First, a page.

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I am reading Rudin's proof (3rd edition) and am wondering what substitution is made to make it true that $P_n(x)=$ the integral from $-x$ to $1-x$ is equal to the same function integrated from -1 to 1. He says there's a substitution but I haven't found the right one. Thanks a lot

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I do not have Rudin's book right now, but I'd suggest an affine change of variable: $x \mapsto \alpha x + \beta$. – Siminore Aug 7 '12 at 8:14

(Edit after a comment by Kirk Boyer) The formula in question is $$P_n(x):=\int_{-1}^1 f(x+t)Q_n(t)\ dt=\int_{-x}^{1-x}f(x+t)Q_n(t)\ dt=\int_0^1f(t)Q_n(t-x)\ dt\ .$$ One obtains the second integral on account of the assumption that $f(t)$ is $\equiv0$ outside $[0,1]$, the third integral substituting $t:=t'-x$ $\,(0\leq t'\leq1)$, and finally writing again $t$ in place of $t'$.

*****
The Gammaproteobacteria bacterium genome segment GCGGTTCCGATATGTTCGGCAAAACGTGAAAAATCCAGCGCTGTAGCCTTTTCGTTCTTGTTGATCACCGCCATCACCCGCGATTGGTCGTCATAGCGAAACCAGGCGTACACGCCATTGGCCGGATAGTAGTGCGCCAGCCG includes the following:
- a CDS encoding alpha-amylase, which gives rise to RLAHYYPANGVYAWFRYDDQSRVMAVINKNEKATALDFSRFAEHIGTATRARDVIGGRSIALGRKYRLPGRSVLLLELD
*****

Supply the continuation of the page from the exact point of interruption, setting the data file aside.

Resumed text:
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Actually, Rudin first defines $P_{n}(x) := \int_{-1}^{1}f(x+t)Q_{n}(t)dt$, for $0\leq x \leq 1$. He then says "Our assumptions about $f$ show, by a simple change of variable, that $P_{n}(x) = \int_{-x}^{1-x}f(x+t)Q_{n}(t)dt = \dots$", as your formula begins. It isn't clear to me how he arrives at that first integral in your formula; the second substitution is clear. – Kirk Boyer Dec 23 '12 at 17:59
@Kirk Boyer: See my edit. – Christian Blatter Dec 23 '12 at 18:44
Somehow I didn't see how that worked, before, but it is clear now. – Kirk Boyer Dec 23 '12 at 18:51

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